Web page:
Should you buy a lottery ticket? A look into the $656M MegaMillion Jackpot

Would you pass an opportunity to become rich instantly, with all your dreams and wishes fulfilled for just over a buck. That's the promise modern lotteries offer and it's quite an interesting affair.
Singapore has its own Toto, and the most recent jackpot is worth ~$650k SGD ($520k USD). I often see people queuing outside the Singapore Pools, eager to pick their lucky numbers.

However, it wasn't the pools that inspired me to dedicate a post entirely on the rationale of lottery buying. Thousands of miles away, something interesting happened on the 30th of March. The MegaMillion Jackpot hit $640 Million, sending US into a lotto buying frenzy. Nearly as many dollars were spent on tickets on the last day alone than what ended up being given away. And the game is pretty simple. You pick 5  numbers between 1-56 and a mega number between 1-46. You win the jackpot when you match all six numbers.
After 18 consecutive draws with no winners, the jackpot had accumulated to an all time high of $656 Million, and finally a trio of people picked the right numbers 2, 4, 23, 38, 46 with a Mega Ball of 23, and walked home with around $218 Million (pretax and annuity) each.
That's pretty incredible right. Now before you rush out to try your luck in the next lotto,  let's evaluate what your chances are, and should you waste your hard earned money on it. We will use the MegaMillion as an example.

The odds of picking all 6 right numbers are a cool  1 in a 175,711,536
Math: Probability of winning = p(Winning) = 1/(56 C 5) * 1/ (46 C 1)

The incredibly small odds also mean that your chances improve ever so slightly  even if you spend 1000s of dollars on picking different numbers.

Another thing that people often forget is the final payout. In US, you typically have a 35% federal tax and a state specific tax. In addition, the Jackpot payout is either an annuity over the next 26 years or an upfront cash payment. We know that a $1 is a worth a lot less 26 years from now. The Present value is ~63% of the Jackpot, almost same as the upfront cash payout that Mega Million offers, if you chose to accept it over the annuity.

Finally, the pot is split among all the winners, thus your individual share reduces with more winners.

Even in a state where there are no state taxes, our 3 winners will eventually take home only $89M (~218 * 63% * 65%) of the initial $218M today.

There obviously are other smaller prizes if you match just a few numbers, but I will ignore them in our discussion here.

Question is, How do you evaluate whether you should buy into a lottery.

Idea is pretty simple. We compare the expected value of a lottery with it's price. If the EVA is equal or greater than the price, we buy it. Below is short video tutorial on what Expected Value is.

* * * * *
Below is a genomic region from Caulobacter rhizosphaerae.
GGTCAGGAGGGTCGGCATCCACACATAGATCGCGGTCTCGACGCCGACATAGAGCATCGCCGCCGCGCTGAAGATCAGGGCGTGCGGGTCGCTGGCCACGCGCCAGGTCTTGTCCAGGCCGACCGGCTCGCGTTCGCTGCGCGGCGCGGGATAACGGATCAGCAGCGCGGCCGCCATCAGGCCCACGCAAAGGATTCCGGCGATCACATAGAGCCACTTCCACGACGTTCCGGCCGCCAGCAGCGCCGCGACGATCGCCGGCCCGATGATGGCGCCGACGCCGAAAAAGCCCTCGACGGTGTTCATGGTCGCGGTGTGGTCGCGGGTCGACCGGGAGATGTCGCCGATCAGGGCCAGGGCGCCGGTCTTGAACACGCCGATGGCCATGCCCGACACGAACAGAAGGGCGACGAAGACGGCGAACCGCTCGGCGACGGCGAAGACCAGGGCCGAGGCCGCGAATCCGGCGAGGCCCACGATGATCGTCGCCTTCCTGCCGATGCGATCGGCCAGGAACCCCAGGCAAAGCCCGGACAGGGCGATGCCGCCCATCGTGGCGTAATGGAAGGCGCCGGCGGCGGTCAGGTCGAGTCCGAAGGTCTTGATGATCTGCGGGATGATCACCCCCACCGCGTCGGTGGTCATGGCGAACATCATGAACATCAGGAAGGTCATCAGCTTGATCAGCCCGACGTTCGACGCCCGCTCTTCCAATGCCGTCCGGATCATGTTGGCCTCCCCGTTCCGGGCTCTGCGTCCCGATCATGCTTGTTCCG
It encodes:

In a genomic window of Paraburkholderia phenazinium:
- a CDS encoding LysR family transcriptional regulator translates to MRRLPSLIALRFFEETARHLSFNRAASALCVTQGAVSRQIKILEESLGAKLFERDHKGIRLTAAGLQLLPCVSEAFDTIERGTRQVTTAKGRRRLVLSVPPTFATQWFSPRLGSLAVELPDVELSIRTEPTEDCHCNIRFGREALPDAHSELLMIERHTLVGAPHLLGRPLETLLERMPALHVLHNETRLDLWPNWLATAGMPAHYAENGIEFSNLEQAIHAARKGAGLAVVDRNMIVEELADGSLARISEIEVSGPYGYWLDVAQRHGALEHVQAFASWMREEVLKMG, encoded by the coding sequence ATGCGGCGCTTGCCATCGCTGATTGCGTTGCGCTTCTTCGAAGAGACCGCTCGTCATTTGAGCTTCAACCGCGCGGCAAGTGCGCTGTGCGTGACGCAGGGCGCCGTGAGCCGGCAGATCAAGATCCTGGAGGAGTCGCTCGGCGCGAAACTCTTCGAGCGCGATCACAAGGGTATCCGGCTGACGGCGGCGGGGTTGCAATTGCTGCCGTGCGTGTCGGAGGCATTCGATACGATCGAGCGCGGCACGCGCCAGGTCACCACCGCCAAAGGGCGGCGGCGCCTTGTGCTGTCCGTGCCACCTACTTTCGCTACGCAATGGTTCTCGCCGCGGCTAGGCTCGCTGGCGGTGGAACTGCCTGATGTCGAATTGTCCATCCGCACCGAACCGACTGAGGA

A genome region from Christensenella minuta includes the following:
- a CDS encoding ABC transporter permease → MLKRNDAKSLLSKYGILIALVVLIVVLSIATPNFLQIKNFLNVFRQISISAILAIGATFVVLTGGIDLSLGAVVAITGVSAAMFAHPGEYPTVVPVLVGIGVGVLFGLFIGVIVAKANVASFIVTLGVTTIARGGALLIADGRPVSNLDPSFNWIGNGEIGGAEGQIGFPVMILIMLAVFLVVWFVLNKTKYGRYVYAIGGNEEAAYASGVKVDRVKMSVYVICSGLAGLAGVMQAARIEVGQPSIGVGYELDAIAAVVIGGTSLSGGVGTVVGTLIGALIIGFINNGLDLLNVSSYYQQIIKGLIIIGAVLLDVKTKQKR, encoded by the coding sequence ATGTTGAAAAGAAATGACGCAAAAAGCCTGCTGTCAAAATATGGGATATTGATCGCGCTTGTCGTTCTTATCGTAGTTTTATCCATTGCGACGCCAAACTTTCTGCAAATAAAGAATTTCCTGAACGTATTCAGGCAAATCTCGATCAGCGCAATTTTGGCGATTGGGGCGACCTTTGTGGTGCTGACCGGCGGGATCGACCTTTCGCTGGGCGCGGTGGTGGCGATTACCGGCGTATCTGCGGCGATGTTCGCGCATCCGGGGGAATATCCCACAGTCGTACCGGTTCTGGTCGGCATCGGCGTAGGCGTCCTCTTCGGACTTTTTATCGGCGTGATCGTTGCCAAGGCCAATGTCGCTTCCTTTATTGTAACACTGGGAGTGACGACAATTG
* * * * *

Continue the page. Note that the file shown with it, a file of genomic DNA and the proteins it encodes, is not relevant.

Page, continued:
Expected Value = p(Loss)*0 + p(Winning) * Your Winning Amount
EVA = 0 + 1/176M * Winning Amount* 63% * (1 - 35%)

where p stands for probability

Assuming If there is only 1 winner of the jackpot, solving the above for EV = 1, will give us a break even Winning Amount of $430 Million Prize Money before you should even consider investing in the lottery.

When the jackpot touched $650 Million, the expected value was a cool $1.5. But wait, before you rush out, did I mention there can be more than 1 winner. With each additional winner the pot shrinks and so does the Expected  value.

Expected Value with Multiple Winners

To estimate the number of possible winners, let's turn to Poisson distribution.
λ = np
Where n is the total number of tickets sold ~652 Million
p is the  probability of winning, since each ticket independently has a 1 in 176 Million chance

Based on the distribution, there is a 97.5% chance there will be a winner. 9% chance of just 1 winner, 17% chance of 2 winners, 21% chance of 3 winners (actual result), 19% chance of 4 winners and 14% chance of 5 winners.

Now using this, let us calculate the new expected value when there is a tie (multiple winners). We use another tool called Bayes' Theorem, which will help us estimate, what are the chances of more than 1, 2, 3 or more winners, trying with me (i.e when I have already won)

EVA = 0 + 1/176M *63% * (1 - 35%) * Winning Amount * [p(Sole Winner) + p(tie with 1)/2 + p(tie with 2)/3..... ]

Solving for the above, gives an EVA before tax for annuity at $1.33. Discounting it for the Present Value and taxes gives us just around $0.54, which is clearly less than the price of the ticket ($1). The details of my working are on the google spreadsheet. The EVA of all the other prizes for Mega Million Lottery gives you just an additional ~$0.11. Thus Mega Millions is never a rational decision for most people.